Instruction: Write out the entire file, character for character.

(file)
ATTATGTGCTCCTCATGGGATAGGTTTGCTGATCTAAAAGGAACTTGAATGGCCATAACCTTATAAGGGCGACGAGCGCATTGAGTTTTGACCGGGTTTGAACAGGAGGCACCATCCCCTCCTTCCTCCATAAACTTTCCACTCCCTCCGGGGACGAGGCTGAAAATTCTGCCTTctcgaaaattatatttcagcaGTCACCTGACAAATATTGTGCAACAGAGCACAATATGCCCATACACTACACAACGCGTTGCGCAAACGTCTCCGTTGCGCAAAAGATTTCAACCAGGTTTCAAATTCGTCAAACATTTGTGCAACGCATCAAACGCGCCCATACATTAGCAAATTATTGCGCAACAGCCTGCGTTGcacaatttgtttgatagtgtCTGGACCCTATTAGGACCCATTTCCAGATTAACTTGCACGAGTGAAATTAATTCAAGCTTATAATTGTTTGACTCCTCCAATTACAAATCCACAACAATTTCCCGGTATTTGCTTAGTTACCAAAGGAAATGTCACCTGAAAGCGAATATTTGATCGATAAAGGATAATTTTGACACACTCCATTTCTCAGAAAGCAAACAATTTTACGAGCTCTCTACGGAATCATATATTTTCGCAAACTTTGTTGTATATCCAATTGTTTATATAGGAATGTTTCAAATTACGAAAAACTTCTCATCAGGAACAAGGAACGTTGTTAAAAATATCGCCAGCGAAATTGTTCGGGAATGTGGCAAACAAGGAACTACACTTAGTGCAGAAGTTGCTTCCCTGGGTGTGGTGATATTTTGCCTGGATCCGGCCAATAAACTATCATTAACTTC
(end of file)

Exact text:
ATTATGTGCTCCTCATGGGATAGGTTTGCTGATCTAAAAGGAACTTGAATGGCCATAACCTTATAAGGGCGACGAGCGCATTGAGTTTTGACCGGGTTTGAACAGGAGGCACCATCCCCTCCTTCCTCCATAAACTTTCCACTCCCTCCGGGGACGAGGCTGAAAATTCTGCCTTctcgaaaattatatttcagcaGTCACCTGACAAATATTGTGCAACAGAGCACAATATGCCCATACACTACACAACGCGTTGCGCAAACGTCTCCGTTGCGCAAAAGATTTCAACCAGGTTTCAAATTCGTCAAACATTTGTGCAACGCATCAAACGCGCCCATACATTAGCAAATTATTGCGCAACAGCCTGCGTTGcacaatttgtttgatagtgtCTGGACCCTATTAGGACCCATTTCCAGATTAACTTGCACGAGTGAAATTAATTCAAGCTTATAATTGTTTGACTCCTCCAATTACAAATCCACAACAATTTCCCGGTATTTGCTTAGTTACCAAAGGAAATGTCACCTGAAAGCGAATATTTGATCGATAAAGGATAATTTTGACACACTCCATTTCTCAGAAAGCAAACAATTTTACGAGCTCTCTACGGAATCATATATTTTCGCAAACTTTGTTGTATATCCAATTGTTTATATAGGAATGTTTCAAATTACGAAAAACTTCTCATCAGGAACAAGGAACGTTGTTAAAAATATCGCCAGCGAAATTGTTCGGGAATGTGGCAAACAAGGAACTACACTTAGTGCAGAAGTTGCTTCCCTGGGTGTGGTGATATTTTGCCTGGATCCGGCCAATAAACTATCATTAACTTC